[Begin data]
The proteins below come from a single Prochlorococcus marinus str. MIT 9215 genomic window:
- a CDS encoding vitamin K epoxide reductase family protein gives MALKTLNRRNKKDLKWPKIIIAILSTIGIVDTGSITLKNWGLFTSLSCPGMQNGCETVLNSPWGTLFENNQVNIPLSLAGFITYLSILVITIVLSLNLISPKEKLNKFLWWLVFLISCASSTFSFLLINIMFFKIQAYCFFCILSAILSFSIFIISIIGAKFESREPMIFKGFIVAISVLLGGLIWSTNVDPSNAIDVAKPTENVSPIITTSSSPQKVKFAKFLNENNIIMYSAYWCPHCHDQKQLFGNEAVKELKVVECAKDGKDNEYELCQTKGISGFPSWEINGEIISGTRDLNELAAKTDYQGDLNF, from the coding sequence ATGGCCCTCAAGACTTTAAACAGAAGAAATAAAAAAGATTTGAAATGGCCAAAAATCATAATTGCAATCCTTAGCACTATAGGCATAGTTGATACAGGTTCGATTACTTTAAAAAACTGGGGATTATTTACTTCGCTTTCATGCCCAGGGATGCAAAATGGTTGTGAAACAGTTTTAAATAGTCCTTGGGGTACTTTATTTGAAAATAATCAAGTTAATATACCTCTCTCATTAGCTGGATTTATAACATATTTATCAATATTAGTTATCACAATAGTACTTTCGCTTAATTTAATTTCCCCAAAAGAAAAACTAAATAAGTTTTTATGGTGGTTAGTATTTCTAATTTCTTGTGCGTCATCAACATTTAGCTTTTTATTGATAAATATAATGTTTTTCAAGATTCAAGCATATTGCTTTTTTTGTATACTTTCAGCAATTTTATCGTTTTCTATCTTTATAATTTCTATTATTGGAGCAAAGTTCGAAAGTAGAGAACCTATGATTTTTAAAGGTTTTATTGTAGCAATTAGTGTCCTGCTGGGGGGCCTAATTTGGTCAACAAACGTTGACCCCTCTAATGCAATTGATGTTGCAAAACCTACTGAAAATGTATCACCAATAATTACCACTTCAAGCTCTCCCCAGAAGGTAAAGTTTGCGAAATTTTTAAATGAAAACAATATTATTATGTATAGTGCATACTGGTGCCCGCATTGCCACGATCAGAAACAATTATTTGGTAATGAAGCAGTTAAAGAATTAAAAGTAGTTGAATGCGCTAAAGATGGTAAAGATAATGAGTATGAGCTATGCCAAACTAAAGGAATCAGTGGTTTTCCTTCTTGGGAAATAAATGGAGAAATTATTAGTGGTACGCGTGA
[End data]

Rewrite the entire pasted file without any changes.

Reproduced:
The proteins below come from a single Prochlorococcus marinus str. MIT 9215 genomic window:
- a CDS encoding vitamin K epoxide reductase family protein gives MALKTLNRRNKKDLKWPKIIIAILSTIGIVDTGSITLKNWGLFTSLSCPGMQNGCETVLNSPWGTLFENNQVNIPLSLAGFITYLSILVITIVLSLNLISPKEKLNKFLWWLVFLISCASSTFSFLLINIMFFKIQAYCFFCILSAILSFSIFIISIIGAKFESREPMIFKGFIVAISVLLGGLIWSTNVDPSNAIDVAKPTENVSPIITTSSSPQKVKFAKFLNENNIIMYSAYWCPHCHDQKQLFGNEAVKELKVVECAKDGKDNEYELCQTKGISGFPSWEINGEIISGTRDLNELAAKTDYQGDLNF, from the coding sequence ATGGCCCTCAAGACTTTAAACAGAAGAAATAAAAAAGATTTGAAATGGCCAAAAATCATAATTGCAATCCTTAGCACTATAGGCATAGTTGATACAGGTTCGATTACTTTAAAAAACTGGGGATTATTTACTTCGCTTTCATGCCCAGGGATGCAAAATGGTTGTGAAACAGTTTTAAATAGTCCTTGGGGTACTTTATTTGAAAATAATCAAGTTAATATACCTCTCTCATTAGCTGGATTTATAACATATTTATCAATATTAGTTATCACAATAGTACTTTCGCTTAATTTAATTTCCCCAAAAGAAAAACTAAATAAGTTTTTATGGTGGTTAGTATTTCTAATTTCTTGTGCGTCATCAACATTTAGCTTTTTATTGATAAATATAATGTTTTTCAAGATTCAAGCATATTGCTTTTTTTGTATACTTTCAGCAATTTTATCGTTTTCTATCTTTATAATTTCTATTATTGGAGCAAAGTTCGAAAGTAGAGAACCTATGATTTTTAAAGGTTTTATTGTAGCAATTAGTGTCCTGCTGGGGGGCCTAATTTGGTCAACAAACGTTGACCCCTCTAATGCAATTGATGTTGCAAAACCTACTGAAAATGTATCACCAATAATTACCACTTCAAGCTCTCCCCAGAAGGTAAAGTTTGCGAAATTTTTAAATGAAAACAATATTATTATGTATAGTGCATACTGGTGCCCGCATTGCCACGATCAGAAACAATTATTTGGTAATGAAGCAGTTAAAGAATTAAAAGTAGTTGAATGCGCTAAAGATGGTAAAGATAATGAGTATGAGCTATGCCAAACTAAAGGAATCAGTGGTTTTCCTTCTTGGGAAATAAATGGAGAAATTATTAGTGGTACGCGTGA